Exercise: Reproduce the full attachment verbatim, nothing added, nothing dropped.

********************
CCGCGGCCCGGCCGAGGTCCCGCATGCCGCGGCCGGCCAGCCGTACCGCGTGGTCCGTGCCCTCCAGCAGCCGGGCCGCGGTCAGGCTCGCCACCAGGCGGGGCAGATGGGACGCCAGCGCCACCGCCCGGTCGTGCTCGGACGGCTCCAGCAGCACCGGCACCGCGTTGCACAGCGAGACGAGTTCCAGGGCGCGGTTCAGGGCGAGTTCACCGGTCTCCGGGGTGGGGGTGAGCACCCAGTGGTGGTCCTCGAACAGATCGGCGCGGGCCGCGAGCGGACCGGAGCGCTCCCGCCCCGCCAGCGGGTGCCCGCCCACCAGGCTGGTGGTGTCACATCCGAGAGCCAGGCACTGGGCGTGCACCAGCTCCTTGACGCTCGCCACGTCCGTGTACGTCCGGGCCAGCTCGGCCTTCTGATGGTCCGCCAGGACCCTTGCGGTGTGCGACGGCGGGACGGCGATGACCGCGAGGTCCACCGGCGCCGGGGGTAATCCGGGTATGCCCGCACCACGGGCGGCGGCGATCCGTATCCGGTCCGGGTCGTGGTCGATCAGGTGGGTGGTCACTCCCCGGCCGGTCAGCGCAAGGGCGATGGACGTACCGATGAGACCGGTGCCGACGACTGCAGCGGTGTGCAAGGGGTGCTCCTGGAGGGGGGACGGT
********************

CCGCGGCCCGGCCGAGGTCCCGCATGCCGCGGCCGGCCAGCCGTACCGCGTGGTCCGTGCCCTCCAGCAGCCGGGCCGCGGTCAGGCTCGCCACCAGGCGGGGCAGATGGGACGCCAGCGCCACCGCCCGGTCGTGCTCGGACGGCTCCAGCAGCACCGGCACCGCGTTGCACAGCGAGACGAGTTCCAGGGCGCGGTTCAGGGCGAGTTCACCGGTCTCCGGGGTGGGGGTGAGCACCCAGTGGTGGTCCTCGAACAGATCGGCGCGGGCCGCGAGCGGACCGGAGCGCTCCCGCCCCGCCAGCGGGTGCCCGCCCACCAGGCTGGTGGTGTCACATCCGAGAGCCAGGCACTGGGCGTGCACCAGCTCCTTGACGCTCGCCACGTCCGTGTACGTCCGGGCCAGCTCGGCCTTCTGATGGTCCGCCAGGACCCTTGCGGTGTGCGACGGCGGGACGGCGATGACCGCGAGGTCCACCGGCGCCGGGGGTAATCCGGGTATGCCCGCACCACGGGCGGCGGCGATCCGTATCCGGTCCGGGTCGTGGTCGATCAGGTGGGTGGTCACTCCCCGGCCGGTCAGCGCAAGGGCGATGGACGTACCGATGAGACCGGTGCCGACGACTGCAGCGGTGTGCAAGGGGTGCTCCTGGAGGGGGGACGGT